Some Questions for Netflix

Netflix killed the game in 2015.

For starters, they cemented their name as something having to do with new and original content…they’re officially no longer the place you go to just to look at old stuff.

Then they made their stockholders money. The stock price was up 130% in 2015, built off strong revenue performance as the company continued to grow their subscriber base at a great pace overseas.

Then of course there was the dethroning. For the first time in some 14-odd years, Netflix took away the Golden Globe nomination lead by getting 8 nominations to HBO’s 7.

And let’s not forget “the decision” to allow up to 1-year off of work, with pay, for any (non-warehouse) employee having a child.

That, my friend, is a good year if your name is Reed Hastings–or if you or your significant other is pregnant.

But with all that success, what should we expect from Netflix in 2016, and can this performance run really sustain itself for another 24 months? I’ve got a few questions for the Hasting’s led media powerhouse.

What happened with that whole missing your estimates thing? 

For a company that missed its subscriber growth estimates (while stating that it went conservative at times with those estimates), its stock price sure did go up a lot. It’s hard to think of a company that led the stock market in growth after disappointing analysts 2 out of 4 times, but Netflix’s timing, helped them a great deal. Mainly, analysts didn’t seem to notice it all that much. Sure, the stock took a little hit, but it always recovered–rarely with any financial reason to reverse the original line of thought. Instead, Netflix rose and rose and rose–mainly off the backs of the studios and cable operators Netflix owes its entire existence to. Essentially, when that fateful day in August of 2015 arrived in which Disney admitted to receiving fewer affiliate fees than anticipated, all of the traditional video world went down on Wall Street, and folks turned to Netflix to dump the cash.

This was your typical Wall Street move. A isn’t working, so let’s try Z out since it’s at the opposite end of the spectrum. And while that sometimes works in sports, it’s not going to work for Netflix. The difference here being that Netflix isn’t the opposite of the cable networks and operators. It’s the distant cousin of traditional video–not the twice your age step brother. Netflix has essentially tied itself more and more to the studio model. Now with bundles of cash and a warchest of subscribers that give Netflix money each and every month, it can definitely survive the ups and downs that a typical studio cannot. But if Netflix doesn’t produce hits, they don’t produce new subscribers. I can only wonder how much in terms of never-gotten or dropped-out subs they had as a result of Marco Polo being a remarkable flop. My point–getting back on track–is that Netflix, while certainly less risky than a studio, stands to struggle with some of the same issues a studio will. And if Wall Street thinks that cable churn rates are getting too high, I suggest they look inside their crystal balls and make sure Netflix’s customers don’t appeal to the same type of behavior.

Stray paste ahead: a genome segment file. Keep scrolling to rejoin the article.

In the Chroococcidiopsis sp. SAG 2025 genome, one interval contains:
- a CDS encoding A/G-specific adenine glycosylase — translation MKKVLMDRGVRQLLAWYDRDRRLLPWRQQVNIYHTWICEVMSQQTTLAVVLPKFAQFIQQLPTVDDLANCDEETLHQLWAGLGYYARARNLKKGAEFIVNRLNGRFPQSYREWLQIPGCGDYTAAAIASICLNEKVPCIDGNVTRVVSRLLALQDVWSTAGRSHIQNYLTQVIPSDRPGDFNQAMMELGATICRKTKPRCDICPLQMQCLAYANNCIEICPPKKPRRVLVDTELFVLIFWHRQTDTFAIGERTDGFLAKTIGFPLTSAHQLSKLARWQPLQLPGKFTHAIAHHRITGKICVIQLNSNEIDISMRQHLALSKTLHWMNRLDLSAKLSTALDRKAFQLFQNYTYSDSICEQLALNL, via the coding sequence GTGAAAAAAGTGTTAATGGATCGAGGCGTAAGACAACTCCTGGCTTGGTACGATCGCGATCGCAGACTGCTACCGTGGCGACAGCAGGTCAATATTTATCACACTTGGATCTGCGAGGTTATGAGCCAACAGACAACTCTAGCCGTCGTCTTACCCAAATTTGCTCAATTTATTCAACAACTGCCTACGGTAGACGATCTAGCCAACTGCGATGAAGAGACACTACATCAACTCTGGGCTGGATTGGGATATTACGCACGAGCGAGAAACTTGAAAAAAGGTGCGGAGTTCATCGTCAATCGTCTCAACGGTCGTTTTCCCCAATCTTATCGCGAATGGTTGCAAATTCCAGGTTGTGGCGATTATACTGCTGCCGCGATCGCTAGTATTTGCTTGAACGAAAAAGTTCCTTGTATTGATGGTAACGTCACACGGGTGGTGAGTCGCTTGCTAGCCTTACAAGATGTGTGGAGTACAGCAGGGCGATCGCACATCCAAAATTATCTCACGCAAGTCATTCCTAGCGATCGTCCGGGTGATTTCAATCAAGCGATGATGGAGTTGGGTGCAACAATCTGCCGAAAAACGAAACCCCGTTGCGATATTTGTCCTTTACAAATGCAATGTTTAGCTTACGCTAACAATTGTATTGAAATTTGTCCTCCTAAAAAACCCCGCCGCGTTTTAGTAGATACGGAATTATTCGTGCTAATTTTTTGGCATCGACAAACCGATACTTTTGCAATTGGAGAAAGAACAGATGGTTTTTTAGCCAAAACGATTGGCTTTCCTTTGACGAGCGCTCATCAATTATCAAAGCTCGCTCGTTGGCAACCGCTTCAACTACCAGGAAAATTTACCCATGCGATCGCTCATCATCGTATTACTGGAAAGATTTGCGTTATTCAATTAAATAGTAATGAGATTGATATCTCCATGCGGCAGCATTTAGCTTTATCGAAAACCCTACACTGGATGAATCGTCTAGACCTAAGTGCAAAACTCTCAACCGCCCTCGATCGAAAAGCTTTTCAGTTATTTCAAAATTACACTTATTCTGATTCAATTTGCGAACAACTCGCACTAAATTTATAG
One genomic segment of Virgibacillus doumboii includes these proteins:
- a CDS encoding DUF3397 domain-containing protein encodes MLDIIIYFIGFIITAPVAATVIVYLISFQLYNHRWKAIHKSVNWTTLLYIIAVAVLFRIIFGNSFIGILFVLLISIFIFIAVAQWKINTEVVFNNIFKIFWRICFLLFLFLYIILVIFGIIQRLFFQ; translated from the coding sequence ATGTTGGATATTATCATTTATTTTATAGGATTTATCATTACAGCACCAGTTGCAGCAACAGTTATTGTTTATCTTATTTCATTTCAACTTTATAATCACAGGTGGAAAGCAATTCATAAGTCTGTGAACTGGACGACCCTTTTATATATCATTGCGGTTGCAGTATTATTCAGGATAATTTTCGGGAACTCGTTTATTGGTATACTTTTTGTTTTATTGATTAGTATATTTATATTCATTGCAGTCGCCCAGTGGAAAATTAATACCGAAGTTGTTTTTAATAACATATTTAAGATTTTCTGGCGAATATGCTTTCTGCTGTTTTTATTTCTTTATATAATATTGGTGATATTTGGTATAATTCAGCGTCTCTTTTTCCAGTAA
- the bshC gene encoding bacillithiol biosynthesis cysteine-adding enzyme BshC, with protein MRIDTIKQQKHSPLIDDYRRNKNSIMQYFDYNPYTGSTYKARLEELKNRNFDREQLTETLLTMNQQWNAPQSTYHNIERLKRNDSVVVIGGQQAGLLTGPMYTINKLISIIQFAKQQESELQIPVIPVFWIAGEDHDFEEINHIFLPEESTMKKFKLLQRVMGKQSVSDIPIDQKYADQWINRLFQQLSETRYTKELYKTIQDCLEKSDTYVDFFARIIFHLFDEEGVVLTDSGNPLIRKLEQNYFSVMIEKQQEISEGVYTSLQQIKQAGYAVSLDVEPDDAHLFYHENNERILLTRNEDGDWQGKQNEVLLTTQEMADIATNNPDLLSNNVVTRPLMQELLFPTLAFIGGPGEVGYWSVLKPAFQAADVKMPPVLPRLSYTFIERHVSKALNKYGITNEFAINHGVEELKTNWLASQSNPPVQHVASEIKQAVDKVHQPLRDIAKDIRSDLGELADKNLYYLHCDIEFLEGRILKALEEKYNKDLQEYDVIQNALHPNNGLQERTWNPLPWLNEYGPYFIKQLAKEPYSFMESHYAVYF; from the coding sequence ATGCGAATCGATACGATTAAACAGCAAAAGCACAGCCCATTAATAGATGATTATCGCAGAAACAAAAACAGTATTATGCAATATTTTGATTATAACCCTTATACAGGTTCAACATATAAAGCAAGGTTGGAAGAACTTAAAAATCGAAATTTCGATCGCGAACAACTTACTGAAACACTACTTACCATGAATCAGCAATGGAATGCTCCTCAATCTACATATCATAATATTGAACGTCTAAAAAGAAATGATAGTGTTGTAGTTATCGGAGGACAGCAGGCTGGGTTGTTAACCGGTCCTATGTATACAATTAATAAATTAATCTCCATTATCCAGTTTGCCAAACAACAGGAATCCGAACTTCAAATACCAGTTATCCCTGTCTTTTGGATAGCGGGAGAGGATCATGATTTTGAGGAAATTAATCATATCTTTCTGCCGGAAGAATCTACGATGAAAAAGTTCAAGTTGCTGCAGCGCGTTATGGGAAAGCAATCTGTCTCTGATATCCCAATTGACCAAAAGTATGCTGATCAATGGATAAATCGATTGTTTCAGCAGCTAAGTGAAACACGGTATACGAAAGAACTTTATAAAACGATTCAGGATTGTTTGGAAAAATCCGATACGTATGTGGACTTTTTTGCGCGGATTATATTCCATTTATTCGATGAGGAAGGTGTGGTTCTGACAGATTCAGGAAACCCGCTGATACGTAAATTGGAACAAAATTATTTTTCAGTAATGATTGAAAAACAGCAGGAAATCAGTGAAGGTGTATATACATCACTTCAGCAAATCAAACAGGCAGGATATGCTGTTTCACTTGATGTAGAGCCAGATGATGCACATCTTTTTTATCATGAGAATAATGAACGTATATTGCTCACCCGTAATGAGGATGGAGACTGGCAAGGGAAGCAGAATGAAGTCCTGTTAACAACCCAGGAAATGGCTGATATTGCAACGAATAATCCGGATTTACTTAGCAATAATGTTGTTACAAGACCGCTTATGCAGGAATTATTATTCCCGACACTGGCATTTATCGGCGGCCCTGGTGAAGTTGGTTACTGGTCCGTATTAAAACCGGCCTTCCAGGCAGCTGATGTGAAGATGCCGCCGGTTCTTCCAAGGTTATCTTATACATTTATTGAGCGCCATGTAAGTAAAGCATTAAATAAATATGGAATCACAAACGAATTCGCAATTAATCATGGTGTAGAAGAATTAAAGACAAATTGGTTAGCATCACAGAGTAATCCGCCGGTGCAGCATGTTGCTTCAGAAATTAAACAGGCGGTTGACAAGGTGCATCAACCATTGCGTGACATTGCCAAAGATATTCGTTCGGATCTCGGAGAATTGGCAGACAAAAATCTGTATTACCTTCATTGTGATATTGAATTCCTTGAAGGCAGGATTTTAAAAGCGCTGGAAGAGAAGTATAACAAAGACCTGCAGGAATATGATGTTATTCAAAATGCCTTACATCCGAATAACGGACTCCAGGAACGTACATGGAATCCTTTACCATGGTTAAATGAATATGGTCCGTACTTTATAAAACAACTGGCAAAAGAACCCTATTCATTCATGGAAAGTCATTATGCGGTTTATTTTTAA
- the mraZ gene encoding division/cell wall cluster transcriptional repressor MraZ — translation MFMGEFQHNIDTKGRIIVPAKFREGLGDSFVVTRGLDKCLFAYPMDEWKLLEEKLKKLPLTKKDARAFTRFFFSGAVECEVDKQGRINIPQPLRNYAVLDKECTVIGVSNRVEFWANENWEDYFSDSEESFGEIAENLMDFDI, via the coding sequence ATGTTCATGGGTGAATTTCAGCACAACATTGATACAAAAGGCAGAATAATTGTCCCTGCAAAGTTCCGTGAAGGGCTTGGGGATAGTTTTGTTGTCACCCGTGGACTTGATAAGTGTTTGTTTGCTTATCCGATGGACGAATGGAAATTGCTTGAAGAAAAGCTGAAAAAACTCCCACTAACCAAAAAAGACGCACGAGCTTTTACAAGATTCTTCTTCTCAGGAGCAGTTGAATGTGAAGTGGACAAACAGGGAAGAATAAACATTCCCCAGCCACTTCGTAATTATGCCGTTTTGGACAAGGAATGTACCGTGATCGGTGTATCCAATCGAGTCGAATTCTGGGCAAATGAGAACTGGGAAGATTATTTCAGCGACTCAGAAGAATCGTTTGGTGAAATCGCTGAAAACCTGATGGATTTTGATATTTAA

Is the competition going to catch them? 

It’s almost impossible to expect one of the copy-cats to even come close to Netflix in 2016, but 2017 is but a year away, and the groundwork gets laid now. Say what you will about Amazon Prime, but they’re doing some cool stuff, too. Working with Spike Lee and Woody Allen could be the beginning of something special for Amazon. Then again, it’s not just the big companies doing work, but it’s also the smaller ones. Roku has sold a million smart TVs. Vimeo is having success selling content via the EST model. And Vessel…well, they’re still hanging on.

But it goes even deeper than that. CBS, HBO and Showtime all launched heavily marketed VOD apps last year. Meanwhile, companies like VHX and Zype look to make creating your own Netflix no harder than creating a YouTube channel.

Again, I don’t think any one player will catch or threaten Netflix in 2016. But collectively, they can easily eat away at Neflix’s maketshare, and make it harder and harder for Netflix to reach those subscriber goals.

Will Netflix dare go live? 

Netflix doesn’t appear to be interested in live programming, but who’s to say they’ll feel this way 11 months from now. Truth (and by truth, I mean guessing) be told, Netflix just doesn’t have the technology to make this a feasible option right now, and I wouldn’t be at all surprised if they’re working around the clock to get this out to market. Because for a company that thrives on experimenting, one can only imagine that a live special of some sort is on its way. With Netflix, there’s little immediate financial value in having a livestream event as they don’t do advertising. But, if it means signing up new subs and retaining the ones they’ve got–they’ll do whatever it takes.

Oh, and just as a hint, Reed. Those Thursday Night Football games are up for renewal this off-season. 

This entry was posted in Media, Tech and tagged , . Bookmark the permalink.